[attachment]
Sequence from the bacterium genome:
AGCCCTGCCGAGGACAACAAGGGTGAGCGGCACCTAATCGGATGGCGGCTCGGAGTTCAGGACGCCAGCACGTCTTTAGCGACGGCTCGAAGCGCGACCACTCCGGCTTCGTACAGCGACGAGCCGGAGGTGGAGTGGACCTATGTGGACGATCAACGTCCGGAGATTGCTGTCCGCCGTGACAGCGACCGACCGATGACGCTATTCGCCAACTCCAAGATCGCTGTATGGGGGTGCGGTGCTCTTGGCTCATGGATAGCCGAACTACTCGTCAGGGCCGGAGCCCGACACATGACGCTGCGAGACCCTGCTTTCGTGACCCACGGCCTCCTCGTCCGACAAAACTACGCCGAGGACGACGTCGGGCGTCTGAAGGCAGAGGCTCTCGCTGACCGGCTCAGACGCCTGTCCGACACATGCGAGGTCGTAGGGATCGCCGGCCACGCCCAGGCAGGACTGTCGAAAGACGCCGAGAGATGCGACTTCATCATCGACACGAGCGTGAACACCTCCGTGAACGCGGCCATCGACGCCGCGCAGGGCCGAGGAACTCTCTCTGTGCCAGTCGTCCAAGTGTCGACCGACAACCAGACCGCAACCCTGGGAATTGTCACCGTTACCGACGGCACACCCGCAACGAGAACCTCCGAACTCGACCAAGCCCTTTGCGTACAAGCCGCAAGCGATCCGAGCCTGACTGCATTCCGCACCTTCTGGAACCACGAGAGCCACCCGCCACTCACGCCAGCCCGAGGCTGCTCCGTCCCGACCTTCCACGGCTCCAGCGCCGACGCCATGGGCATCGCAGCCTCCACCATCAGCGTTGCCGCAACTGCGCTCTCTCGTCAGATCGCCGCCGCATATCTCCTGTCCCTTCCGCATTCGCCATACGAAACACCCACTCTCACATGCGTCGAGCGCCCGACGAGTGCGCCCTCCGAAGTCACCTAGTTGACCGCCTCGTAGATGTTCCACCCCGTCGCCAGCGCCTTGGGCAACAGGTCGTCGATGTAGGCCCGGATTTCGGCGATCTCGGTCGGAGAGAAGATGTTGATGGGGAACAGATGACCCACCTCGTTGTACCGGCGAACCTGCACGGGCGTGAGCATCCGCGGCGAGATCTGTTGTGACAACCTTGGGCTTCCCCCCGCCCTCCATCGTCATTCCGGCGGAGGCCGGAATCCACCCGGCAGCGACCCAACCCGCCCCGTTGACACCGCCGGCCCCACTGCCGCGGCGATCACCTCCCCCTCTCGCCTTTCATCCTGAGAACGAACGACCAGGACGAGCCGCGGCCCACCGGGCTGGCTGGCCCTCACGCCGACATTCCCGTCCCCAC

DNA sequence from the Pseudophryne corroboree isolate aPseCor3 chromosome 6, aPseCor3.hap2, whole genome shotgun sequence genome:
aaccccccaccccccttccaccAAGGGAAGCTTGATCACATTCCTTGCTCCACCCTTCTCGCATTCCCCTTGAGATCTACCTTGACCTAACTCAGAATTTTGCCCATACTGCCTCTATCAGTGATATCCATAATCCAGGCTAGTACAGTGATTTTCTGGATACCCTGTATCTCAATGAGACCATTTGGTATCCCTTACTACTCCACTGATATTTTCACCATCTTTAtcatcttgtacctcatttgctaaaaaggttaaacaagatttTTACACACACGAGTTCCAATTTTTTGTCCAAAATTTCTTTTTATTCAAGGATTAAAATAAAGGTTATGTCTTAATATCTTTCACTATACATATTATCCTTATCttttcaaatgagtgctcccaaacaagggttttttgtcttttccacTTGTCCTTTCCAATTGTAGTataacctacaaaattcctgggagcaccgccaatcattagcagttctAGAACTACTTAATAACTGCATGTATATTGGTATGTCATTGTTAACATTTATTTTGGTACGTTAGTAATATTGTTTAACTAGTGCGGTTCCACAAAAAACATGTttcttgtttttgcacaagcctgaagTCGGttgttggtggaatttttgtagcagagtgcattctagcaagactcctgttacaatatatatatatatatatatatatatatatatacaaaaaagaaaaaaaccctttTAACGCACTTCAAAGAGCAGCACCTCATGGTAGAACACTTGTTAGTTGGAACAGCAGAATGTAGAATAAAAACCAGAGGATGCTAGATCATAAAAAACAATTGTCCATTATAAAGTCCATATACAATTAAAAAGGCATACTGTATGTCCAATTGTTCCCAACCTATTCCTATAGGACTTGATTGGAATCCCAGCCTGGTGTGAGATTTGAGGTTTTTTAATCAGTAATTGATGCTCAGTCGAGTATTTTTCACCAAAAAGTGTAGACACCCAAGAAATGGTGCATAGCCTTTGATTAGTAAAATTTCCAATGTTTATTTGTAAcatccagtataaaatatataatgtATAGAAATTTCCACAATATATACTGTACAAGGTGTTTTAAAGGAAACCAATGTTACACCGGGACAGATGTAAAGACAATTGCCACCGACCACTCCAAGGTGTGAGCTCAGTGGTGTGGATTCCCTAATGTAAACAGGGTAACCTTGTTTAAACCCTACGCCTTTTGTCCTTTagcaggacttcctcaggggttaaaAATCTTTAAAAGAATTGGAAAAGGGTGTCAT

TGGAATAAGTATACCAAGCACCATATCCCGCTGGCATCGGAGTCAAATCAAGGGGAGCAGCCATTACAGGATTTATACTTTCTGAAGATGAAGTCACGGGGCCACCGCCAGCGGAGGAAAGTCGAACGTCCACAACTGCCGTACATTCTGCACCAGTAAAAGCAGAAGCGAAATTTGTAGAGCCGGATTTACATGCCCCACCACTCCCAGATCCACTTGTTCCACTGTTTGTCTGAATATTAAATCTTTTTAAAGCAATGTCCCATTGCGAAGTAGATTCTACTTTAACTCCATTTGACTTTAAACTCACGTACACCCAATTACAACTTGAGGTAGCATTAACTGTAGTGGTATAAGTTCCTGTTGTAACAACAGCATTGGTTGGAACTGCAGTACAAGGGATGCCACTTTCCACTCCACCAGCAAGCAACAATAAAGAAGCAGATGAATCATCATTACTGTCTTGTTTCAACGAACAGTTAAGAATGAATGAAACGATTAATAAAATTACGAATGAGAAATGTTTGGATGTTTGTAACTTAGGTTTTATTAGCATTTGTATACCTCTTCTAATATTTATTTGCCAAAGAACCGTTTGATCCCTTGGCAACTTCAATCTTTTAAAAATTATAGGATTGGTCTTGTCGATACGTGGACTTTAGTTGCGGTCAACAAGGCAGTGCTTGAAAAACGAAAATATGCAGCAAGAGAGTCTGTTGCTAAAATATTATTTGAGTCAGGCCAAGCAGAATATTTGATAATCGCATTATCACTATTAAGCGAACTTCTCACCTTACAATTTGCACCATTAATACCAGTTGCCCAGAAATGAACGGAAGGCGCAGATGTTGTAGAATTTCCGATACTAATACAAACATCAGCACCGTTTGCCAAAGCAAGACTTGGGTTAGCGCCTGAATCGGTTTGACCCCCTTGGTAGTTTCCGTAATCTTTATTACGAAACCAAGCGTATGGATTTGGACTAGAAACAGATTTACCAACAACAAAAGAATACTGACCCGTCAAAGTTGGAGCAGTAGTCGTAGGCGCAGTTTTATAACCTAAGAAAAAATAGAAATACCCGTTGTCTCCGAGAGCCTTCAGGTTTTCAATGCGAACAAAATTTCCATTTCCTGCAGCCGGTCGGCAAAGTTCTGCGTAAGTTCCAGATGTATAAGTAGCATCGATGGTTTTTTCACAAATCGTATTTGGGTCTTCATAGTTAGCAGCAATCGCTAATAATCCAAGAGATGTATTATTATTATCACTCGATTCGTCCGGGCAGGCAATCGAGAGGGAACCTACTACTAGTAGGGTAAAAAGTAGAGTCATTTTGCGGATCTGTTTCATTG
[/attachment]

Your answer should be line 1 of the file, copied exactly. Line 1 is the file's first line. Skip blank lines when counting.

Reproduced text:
Sequence from the bacterium genome: